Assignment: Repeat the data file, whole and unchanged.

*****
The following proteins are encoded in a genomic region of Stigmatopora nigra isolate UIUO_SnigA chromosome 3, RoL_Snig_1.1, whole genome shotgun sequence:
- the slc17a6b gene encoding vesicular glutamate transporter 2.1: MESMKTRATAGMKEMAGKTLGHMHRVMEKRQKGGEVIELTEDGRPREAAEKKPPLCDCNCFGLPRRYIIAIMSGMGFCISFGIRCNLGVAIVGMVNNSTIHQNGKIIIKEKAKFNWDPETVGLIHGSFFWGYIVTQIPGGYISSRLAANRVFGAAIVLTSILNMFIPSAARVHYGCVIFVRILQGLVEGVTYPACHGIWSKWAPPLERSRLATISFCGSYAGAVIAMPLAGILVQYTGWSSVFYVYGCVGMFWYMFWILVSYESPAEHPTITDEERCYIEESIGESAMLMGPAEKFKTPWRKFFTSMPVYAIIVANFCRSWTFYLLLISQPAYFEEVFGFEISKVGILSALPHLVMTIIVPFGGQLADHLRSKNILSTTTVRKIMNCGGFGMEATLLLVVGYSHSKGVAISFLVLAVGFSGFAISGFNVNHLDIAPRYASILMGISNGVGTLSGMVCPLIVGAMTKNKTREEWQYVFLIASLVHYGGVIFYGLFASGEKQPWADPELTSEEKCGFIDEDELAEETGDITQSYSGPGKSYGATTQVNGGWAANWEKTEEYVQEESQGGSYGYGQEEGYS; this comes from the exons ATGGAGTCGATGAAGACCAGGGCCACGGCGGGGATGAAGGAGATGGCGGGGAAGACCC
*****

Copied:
The following proteins are encoded in a genomic region of Stigmatopora nigra isolate UIUO_SnigA chromosome 3, RoL_Snig_1.1, whole genome shotgun sequence:
- the slc17a6b gene encoding vesicular glutamate transporter 2.1: MESMKTRATAGMKEMAGKTLGHMHRVMEKRQKGGEVIELTEDGRPREAAEKKPPLCDCNCFGLPRRYIIAIMSGMGFCISFGIRCNLGVAIVGMVNNSTIHQNGKIIIKEKAKFNWDPETVGLIHGSFFWGYIVTQIPGGYISSRLAANRVFGAAIVLTSILNMFIPSAARVHYGCVIFVRILQGLVEGVTYPACHGIWSKWAPPLERSRLATISFCGSYAGAVIAMPLAGILVQYTGWSSVFYVYGCVGMFWYMFWILVSYESPAEHPTITDEERCYIEESIGESAMLMGPAEKFKTPWRKFFTSMPVYAIIVANFCRSWTFYLLLISQPAYFEEVFGFEISKVGILSALPHLVMTIIVPFGGQLADHLRSKNILSTTTVRKIMNCGGFGMEATLLLVVGYSHSKGVAISFLVLAVGFSGFAISGFNVNHLDIAPRYASILMGISNGVGTLSGMVCPLIVGAMTKNKTREEWQYVFLIASLVHYGGVIFYGLFASGEKQPWADPELTSEEKCGFIDEDELAEETGDITQSYSGPGKSYGATTQVNGGWAANWEKTEEYVQEESQGGSYGYGQEEGYS; this comes from the exons ATGGAGTCGATGAAGACCAGGGCCACGGCGGGGATGAAGGAGATGGCGGGGAAGACCC